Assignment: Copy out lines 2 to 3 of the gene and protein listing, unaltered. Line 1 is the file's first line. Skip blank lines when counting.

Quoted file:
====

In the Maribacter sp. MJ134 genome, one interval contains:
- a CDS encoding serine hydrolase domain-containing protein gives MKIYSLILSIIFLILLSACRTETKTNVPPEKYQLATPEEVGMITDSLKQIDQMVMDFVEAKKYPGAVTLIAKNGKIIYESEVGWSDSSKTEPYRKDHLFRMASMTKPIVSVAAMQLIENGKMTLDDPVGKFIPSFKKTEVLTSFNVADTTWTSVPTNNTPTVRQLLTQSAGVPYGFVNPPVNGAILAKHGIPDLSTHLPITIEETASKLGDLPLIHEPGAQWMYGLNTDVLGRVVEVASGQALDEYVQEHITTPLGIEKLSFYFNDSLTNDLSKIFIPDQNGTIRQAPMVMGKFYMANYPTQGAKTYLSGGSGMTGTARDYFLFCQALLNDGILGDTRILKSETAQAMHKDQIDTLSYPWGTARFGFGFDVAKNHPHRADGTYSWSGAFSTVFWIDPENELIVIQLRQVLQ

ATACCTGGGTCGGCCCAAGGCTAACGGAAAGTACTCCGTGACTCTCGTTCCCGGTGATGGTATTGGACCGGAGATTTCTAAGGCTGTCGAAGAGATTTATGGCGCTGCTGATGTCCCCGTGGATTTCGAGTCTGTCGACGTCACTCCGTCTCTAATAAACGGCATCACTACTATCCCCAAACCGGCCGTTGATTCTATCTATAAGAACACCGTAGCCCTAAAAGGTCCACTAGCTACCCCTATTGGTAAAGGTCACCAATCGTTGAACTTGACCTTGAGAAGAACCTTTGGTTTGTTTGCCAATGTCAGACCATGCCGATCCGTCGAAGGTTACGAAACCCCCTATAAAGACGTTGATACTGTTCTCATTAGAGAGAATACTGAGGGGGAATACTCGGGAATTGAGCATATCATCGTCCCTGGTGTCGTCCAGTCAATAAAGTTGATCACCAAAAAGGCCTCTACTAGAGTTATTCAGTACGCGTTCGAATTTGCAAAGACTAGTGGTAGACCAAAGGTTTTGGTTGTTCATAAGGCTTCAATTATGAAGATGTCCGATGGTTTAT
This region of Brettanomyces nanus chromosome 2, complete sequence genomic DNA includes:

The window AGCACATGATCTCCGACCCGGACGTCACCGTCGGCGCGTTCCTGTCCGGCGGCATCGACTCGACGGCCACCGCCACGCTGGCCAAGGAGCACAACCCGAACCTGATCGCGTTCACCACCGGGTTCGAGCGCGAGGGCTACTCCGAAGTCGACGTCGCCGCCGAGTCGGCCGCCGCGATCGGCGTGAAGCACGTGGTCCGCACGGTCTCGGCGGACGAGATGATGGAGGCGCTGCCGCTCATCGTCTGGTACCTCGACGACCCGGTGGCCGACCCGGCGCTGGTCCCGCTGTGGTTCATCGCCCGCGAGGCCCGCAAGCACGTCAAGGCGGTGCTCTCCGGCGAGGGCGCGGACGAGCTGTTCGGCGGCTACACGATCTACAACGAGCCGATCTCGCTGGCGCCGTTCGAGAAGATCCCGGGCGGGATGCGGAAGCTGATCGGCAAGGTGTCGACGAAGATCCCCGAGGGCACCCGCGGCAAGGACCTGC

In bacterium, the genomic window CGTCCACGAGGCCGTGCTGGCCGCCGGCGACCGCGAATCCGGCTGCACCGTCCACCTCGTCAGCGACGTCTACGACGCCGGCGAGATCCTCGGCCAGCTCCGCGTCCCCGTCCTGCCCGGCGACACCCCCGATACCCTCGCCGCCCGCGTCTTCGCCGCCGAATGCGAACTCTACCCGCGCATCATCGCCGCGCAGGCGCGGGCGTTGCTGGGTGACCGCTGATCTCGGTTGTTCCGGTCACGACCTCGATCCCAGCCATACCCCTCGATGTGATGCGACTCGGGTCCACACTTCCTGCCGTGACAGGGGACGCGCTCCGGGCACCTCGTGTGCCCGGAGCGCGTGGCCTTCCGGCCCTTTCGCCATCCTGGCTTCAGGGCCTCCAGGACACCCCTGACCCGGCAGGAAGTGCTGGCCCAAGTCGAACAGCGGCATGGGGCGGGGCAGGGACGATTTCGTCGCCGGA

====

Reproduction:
- a CDS encoding serine hydrolase domain-containing protein gives MKIYSLILSIIFLILLSACRTETKTNVPPEKYQLATPEEVGMITDSLKQIDQMVMDFVEAKKYPGAVTLIAKNGKIIYESEVGWSDSSKTEPYRKDHLFRMASMTKPIVSVAAMQLIENGKMTLDDPVGKFIPSFKKTEVLTSFNVADTTWTSVPTNNTPTVRQLLTQSAGVPYGFVNPPVNGAILAKHGIPDLSTHLPITIEETASKLGDLPLIHEPGAQWMYGLNTDVLGRVVEVASGQALDEYVQEHITTPLGIEKLSFYFNDSLTNDLSKIFIPDQNGTIRQAPMVMGKFYMANYPTQGAKTYLSGGSGMTGTARDYFLFCQALLNDGILGDTRILKSETAQAMHKDQIDTLSYPWGTARFGFGFDVAKNHPHRADGTYSWSGAFSTVFWIDPENELIVIQLRQVLQ

ATACCTGGGTCGGCCCAAGGCTAACGGAAAGTACTCCGTGACTCTCGTTCCCGGTGATGGTATTGGACCGGAGATTTCTAAGGCTGTCGAAGAGATTTATGGCGCTGCTGATGTCCCCGTGGATTTCGAGTCTGTCGACGTCACTCCGTCTCTAATAAACGGCATCACTACTATCCCCAAACCGGCCGTTGATTCTATCTATAAGAACACCGTAGCCCTAAAAGGTCCACTAGCTACCCCTATTGGTAAAGGTCACCAATCGTTGAACTTGACCTTGAGAAGAACCTTTGGTTTGTTTGCCAATGTCAGACCATGCCGATCCGTCGAAGGTTACGAAACCCCCTATAAAGACGTTGATACTGTTCTCATTAGAGAGAATACTGAGGGGGAATACTCGGGAATTGAGCATATCATCGTCCCTGGTGTCGTCCAGTCAATAAAGTTGATCACCAAAAAGGCCTCTACTAGAGTTATTCAGTACGCGTTCGAATTTGCAAAGACTAGTGGTAGACCAAAGGTTTTGGTTGTTCATAAGGCTTCAATTATGAAGATGTCCGATGGTTTAT